Counter_SM_OktoberfestThe Counter starts celebrating Oktoberfest this weekend with the addition of another of its occasional specialty burgers. Available only from September 21 to October 6, its Oktoberfest Burger is a beef patty topped with German beer cheese, sauerkraut, mustard and diced pork belly with an on-trend pretzel bun.

Served with it will be Oktoberfest Fries, which also get the beer cheese, sauerkraut and pork belly plus chopped green onion. This LTO is the chain’s first use of pork belly. The Counter says Founder Jeff Weinstein and its culinary team collaborate on new-burger creation.

The 34-unit, Culver City, Calif.-based concept is built around the customize-your-own-burger idea, but every so often it creates a limited-time burger for the menu. The last was the “Burgers & Beaujolais” pairing promotion with Georges Duboeuf Beaujolais-Villages wines. The LTOs were a beef burger topped with soft brie, mixed greens, sprouts, sliced red onion and apricot sauce on a brioche-style bun plus a turkey burger with feta, baby spinach, roasted tomatoes, cucumber, black olives and artichoke vinaigrette, also on the brioche bun.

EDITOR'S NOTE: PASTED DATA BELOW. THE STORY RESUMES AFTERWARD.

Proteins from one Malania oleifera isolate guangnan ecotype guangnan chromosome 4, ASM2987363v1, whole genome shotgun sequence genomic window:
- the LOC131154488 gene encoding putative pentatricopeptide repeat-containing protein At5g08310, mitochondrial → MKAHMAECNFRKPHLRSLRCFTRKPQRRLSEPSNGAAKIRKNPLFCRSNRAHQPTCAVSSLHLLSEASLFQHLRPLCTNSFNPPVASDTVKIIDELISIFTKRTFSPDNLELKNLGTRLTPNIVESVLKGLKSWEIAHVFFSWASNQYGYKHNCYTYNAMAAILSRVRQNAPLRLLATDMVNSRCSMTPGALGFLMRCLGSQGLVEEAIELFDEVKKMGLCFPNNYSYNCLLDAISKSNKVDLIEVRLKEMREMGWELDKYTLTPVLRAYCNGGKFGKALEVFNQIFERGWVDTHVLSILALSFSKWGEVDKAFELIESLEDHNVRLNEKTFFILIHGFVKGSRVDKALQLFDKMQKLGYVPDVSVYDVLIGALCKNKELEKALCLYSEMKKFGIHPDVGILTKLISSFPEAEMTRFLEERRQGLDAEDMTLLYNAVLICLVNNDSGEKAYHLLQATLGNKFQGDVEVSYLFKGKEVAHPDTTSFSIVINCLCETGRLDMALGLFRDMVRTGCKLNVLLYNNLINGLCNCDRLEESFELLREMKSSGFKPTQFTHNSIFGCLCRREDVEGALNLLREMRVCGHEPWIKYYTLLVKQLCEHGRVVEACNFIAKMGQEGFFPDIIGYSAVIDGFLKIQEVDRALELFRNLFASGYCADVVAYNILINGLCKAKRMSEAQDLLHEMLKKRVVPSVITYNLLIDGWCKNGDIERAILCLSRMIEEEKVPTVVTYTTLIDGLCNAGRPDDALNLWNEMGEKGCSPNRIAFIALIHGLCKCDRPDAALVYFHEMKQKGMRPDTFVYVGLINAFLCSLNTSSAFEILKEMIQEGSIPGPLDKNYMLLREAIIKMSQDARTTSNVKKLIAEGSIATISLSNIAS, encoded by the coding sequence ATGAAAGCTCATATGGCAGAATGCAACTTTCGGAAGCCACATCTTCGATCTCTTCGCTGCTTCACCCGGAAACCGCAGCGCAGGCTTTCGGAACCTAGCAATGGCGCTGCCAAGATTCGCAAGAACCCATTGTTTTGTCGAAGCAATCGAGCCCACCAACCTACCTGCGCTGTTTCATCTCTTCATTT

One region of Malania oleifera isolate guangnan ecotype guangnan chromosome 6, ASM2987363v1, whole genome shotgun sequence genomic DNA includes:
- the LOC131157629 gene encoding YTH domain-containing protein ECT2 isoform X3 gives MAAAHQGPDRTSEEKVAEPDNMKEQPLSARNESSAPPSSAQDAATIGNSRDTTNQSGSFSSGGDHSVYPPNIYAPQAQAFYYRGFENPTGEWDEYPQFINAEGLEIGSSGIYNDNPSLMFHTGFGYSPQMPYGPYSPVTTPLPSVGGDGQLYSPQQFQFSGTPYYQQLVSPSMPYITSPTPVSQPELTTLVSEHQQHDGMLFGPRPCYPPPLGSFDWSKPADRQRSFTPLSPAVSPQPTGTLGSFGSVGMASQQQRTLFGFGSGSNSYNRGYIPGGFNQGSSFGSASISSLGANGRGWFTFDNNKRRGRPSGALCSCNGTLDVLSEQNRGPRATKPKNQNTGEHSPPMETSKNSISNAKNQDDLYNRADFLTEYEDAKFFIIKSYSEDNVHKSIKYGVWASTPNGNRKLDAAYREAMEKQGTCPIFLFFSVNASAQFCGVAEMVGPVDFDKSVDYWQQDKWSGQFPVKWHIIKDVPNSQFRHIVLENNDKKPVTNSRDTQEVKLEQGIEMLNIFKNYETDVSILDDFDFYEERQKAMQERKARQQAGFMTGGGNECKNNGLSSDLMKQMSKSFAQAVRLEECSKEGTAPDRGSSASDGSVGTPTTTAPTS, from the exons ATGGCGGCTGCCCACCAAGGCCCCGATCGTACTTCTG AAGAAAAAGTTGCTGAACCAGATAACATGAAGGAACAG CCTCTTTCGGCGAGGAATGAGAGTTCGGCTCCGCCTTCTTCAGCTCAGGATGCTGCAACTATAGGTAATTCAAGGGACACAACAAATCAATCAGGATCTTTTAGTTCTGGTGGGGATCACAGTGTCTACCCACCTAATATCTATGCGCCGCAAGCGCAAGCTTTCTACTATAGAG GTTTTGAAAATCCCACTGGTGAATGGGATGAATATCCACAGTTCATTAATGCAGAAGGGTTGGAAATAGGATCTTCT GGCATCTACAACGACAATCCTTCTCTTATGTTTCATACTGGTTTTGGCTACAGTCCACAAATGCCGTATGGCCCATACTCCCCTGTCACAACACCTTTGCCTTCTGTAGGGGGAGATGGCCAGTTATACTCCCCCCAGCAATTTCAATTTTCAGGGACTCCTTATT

Breakfast, Fast Casuals Boost Customer Counts

Source: The NPD Group/CREST, quarter ending June 2013

Source: The NPD Group/CREST, quarter ending June 2013

Customer traffic at U.S. restaurants in Q2 was up 1% over the year-earlier level thanks in large part to increases in QSR breakfast and fast-casual traffic.

The latest data from The NPD Group/CREST counts 15.7 billion customer visits for the April-May-June quarter, returning the U.S. foodservice business to its 2009 level. In addition to the traffic increase, consumer restaurant spending rose by 3%, driven by a higher check average.